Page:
The job cuts represent about 5% of TI's staff, and they are part of a previously announced restructuring initiative aimed at cutting costs and increasing its presence in the burgeoning embedded device market. Shares of Texas Instruments (Fortune 500) rose about 1% in afterhours trading. ,
The Dallas-based company had made some headway in the smartphone market a few years ago. But recently the biggest mobile phone makers, including Samsung and Apple (Fortune 500) have opted to design their own chips for their respective Galaxy smartphones and iPhones. ,
Other mobile processor competitors, including Samsung, Qualcomm (Fortune 500) and , Nvidia ( have also had better success in the smartphone business. Even )Intel (Fortune 500) has made strides, signing recent deal with , Motorola (Fortune 500) to put its new mobile chips in future Motorola smartphones. ,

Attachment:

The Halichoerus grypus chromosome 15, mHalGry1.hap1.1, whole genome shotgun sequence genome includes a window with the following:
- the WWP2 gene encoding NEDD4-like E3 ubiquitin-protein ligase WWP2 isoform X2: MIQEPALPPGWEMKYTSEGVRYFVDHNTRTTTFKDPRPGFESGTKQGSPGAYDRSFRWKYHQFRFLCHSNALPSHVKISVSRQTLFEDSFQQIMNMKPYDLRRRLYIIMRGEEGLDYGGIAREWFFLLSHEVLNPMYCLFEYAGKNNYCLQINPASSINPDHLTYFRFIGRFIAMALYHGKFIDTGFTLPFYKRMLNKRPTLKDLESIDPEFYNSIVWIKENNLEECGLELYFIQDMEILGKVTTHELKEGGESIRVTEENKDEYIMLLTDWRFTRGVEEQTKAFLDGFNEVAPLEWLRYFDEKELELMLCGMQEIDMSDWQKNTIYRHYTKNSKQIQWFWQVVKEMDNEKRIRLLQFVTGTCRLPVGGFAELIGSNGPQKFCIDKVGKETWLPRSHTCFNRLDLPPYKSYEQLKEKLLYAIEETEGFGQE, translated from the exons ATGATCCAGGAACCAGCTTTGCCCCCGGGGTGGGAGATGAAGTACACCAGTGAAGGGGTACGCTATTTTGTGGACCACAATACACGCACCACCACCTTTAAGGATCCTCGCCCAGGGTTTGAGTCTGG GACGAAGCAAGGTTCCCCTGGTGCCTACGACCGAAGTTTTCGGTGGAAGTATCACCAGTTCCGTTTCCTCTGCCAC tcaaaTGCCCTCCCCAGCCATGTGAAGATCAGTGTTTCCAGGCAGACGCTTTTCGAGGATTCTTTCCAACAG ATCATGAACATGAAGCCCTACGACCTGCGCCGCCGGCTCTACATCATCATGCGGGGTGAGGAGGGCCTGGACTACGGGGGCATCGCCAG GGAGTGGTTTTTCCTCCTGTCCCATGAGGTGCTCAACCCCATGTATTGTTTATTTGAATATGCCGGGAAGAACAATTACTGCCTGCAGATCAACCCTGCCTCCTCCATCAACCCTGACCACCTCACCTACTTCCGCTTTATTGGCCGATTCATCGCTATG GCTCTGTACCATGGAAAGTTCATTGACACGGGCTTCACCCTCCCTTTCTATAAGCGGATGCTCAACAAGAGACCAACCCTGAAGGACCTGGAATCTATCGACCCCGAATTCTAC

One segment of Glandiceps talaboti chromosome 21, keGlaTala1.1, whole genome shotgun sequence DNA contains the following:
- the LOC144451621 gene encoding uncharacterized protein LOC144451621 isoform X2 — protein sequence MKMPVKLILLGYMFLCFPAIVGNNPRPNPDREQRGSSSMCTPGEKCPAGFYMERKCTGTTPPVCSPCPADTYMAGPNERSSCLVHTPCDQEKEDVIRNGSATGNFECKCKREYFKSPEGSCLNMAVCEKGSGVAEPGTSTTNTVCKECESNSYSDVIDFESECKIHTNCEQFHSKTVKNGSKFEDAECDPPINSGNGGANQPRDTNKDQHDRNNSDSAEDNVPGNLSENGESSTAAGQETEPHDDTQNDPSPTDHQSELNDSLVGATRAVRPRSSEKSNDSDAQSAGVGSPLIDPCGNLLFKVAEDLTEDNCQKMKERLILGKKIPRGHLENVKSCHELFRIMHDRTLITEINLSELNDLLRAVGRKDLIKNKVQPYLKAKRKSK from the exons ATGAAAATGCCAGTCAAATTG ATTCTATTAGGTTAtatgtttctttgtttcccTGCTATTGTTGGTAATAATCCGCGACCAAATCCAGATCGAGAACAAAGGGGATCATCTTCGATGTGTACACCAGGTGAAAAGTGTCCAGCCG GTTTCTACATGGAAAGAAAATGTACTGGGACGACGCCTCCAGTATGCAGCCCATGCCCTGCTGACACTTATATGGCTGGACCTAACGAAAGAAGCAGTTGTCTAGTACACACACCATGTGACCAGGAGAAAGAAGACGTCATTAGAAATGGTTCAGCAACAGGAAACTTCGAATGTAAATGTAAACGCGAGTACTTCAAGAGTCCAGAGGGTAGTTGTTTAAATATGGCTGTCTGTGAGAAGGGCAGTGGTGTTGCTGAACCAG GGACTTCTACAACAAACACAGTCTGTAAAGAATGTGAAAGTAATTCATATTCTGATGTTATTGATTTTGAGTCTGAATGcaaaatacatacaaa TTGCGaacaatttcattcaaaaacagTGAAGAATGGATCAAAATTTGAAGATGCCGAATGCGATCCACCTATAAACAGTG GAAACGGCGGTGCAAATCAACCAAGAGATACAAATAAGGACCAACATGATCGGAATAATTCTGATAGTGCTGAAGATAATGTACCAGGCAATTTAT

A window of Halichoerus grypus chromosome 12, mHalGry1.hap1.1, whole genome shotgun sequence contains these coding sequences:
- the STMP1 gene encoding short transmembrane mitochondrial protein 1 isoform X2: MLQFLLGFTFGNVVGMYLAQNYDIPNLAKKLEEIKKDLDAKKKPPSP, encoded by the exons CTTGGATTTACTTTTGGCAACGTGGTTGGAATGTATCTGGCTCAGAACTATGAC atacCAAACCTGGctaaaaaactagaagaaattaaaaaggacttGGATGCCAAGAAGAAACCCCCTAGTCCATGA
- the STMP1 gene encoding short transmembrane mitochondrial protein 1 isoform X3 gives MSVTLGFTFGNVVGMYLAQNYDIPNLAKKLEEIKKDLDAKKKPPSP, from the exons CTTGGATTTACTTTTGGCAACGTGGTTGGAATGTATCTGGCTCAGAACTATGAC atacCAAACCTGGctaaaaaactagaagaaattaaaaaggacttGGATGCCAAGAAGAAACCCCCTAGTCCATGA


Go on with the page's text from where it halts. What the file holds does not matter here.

TI says it's time to reconsider its strategy, opting instead to embrace what many industry experts believe is the future of the mobile sector: embedded connectivity in everyday items, including appliances, cars and even clothing.
"We have a great opportunity to reshape our [mobile] processor and wireless connectivity product lines to concentrate on embedded markets," said Greg Delagi, head of TI's embedded processing division, in a statement. "These job reductions are something we do with a heavy heart because they impact people we care deeply about."
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